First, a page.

Lessons learned

It has now been three months since I committed to becoming a writer and I still have a lot to learn. I am yet to finish a first draft of the book, and although progress has been good, I am conscious that it is far easier to open up storylines than it is to conclude them satisfactorily without being trite. I have not properly researched literary agents and publishers, as every time I google it my stomach lurches and I have to calm myself with an episode of ‘The Good Place’ or a rerun of ‘Gossip Girl’. As that is not conducive to actually ever finishing the book, I have embargoed those searches for now, but that is a temporary solution while I deal with the hundreds of smaller hurdles that need crossing before submission is even close to needing serious attention.

There are many challenges ahead, but I thought this an appropriate time to reflect on what I have learned so far.

The draft is just a rehearsal

It is far easier to edit a poorly phrased idea than it is to sit in front of a blank screen and come up with the perfect turn of phrase from scratch. Trying to get the content, the phrasing, the pace, the characterisation and the ambiance all as I want them, as well as ensuring continuity, variety and interest in my language is simply not a one stage process. I am learning to forgive myself when a first draft looks like a draft and to view a session where I splurge story from my brain as the very first stepping stone to what a chapter will look like when it is finished.

There are a lot of rehearsals

Nothing compares to the feeling when the story flows from my fingertips as they race across the keyboard and my characters are confronted with disaster or delight. But although the narrative might be there, the words are usually not; sometimes not one remains after an editing session. There is not the thrill in tweaking words and worrying about nuance that there is in taking an idea and giving it form for the first time, but without that labour, the story is easily lost in distracting repetition, inconsistencies or clunky phrasing.

I have learned that my editing process requires a little distance – if the story is still bouncing around my head all fresh and exciting, it feels very raw to take a scalpel to my work. Equally, if I leave it too long before editing, the volume of prose becomes simply too arduous to wade through, so I have to mix up the writing, research and editing to keep the process interesting and maintain focus. Each time I read a passage I focus on a different aspect of it and I seem to be constantly tinkering. As the book grows in length (54,000 words and counting) a full read through has become a somewhat more significant undertaking and I like to have two versions open, one to edit and one to search (how anybody handwrites a book and manages to keep track of everything I have no idea; electronic searching is my crutch) alongside a notebook covered with lists, diagrams, tables and timelines. It can be a time consuming process, but the polish is what makes the story shine.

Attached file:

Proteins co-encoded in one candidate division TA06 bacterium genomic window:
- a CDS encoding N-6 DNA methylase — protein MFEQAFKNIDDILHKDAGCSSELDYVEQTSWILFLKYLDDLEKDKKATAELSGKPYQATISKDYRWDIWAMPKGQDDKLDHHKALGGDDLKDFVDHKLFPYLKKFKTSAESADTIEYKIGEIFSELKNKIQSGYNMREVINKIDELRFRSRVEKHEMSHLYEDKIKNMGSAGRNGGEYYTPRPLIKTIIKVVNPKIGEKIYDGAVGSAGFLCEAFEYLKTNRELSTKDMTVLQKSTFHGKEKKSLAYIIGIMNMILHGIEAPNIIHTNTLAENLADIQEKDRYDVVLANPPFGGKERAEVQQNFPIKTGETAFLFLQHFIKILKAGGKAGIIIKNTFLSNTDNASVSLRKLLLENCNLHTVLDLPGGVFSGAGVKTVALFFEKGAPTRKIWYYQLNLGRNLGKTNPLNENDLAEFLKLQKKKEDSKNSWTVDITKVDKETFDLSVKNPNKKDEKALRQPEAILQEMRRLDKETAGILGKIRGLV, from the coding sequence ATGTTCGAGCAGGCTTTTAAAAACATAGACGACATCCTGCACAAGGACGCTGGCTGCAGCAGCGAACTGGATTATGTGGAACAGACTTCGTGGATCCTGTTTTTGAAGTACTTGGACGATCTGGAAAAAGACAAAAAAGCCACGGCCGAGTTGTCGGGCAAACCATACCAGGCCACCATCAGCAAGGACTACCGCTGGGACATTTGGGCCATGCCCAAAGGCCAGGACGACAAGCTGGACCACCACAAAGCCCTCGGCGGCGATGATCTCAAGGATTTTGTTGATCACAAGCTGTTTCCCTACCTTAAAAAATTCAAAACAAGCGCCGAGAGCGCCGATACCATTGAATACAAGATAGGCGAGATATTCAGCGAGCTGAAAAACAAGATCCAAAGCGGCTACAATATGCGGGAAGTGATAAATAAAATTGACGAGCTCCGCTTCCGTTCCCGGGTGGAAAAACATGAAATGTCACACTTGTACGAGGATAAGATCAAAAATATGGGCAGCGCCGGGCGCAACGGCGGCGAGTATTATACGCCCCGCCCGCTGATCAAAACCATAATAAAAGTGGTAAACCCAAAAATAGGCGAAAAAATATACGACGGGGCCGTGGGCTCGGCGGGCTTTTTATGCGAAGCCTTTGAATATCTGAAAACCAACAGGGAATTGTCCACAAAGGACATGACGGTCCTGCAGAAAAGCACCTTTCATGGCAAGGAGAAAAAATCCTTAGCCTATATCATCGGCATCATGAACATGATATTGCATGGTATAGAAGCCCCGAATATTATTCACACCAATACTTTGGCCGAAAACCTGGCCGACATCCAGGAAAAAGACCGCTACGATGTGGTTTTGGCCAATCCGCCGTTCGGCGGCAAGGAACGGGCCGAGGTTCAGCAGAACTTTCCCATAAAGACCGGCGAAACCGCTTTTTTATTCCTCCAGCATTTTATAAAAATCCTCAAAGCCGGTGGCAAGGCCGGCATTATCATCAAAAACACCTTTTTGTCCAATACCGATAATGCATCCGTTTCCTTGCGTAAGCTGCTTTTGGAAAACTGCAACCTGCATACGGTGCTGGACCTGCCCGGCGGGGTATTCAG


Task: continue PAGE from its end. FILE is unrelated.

It’s hard not to blur the lines

My job used to bleed into my personal life through my blackberry, but it always felt very clear what role I was playing at any given time. The line is far more blurry now; I think about plot lines while cooking dinner or singing lullabies and I clear my head after an hour of writing by doing some laundry and listening to the radio. On the whole I like that my worlds have collided and I no longer need two separate personas; I can just be me.

But the mask of the professional is not just a disguise for our quirks, it is also a shield. If a partner critiqued my work as a lawyer, I would stand before them in my demure Hobbs dress and Karen Millen shoes, armed with a pen and paper for taking notes. I was there in my capacity as a lawyer and so my heart was locked safely behind the trappings of corporate life. But feedback as a writer can be far less formal; a comment from a friend or relative while I’m playing cars with my toddler, wiping down the kitchen worktops or eating lunch. Without my guard up, a suggestion that will later prove helpful as I sit at my laptop writing, can pack a painful punch. I need to find a way to take the sting back out of constructive feedback, as I genuinely want and value it.

Every book needs research

To most people this may be stating the obvious, but I had not really imagined that a children’s fantasy novel set in a fictional world would require much research, after all, it’s just made up… But the physics, the biology and the chemistry have to be internally consistent as do the history and geography that provide the context for the story. I want the setting to feel real and that can involve a lot of work for what is sometimes a very minor detail that will pass the reader by quite unnoticed. Fortunately the internet enables me to easily find and read detailed analysis of the obscure, although I expect my google history would now make very odd reading.

I am happy

The writing process is far from easy, but it is a challenge that excites me every day. I never have that ‘Sunday evening feeling’ any more and I love having the head space to be creative and the time to simply sit and write.

One thought on “Lessons learned”

  1. Love to read your thought process and how it is all coming together. It’s hard to imagine the work that goes into creating stories and worlds for us readers to enjoy 🙂


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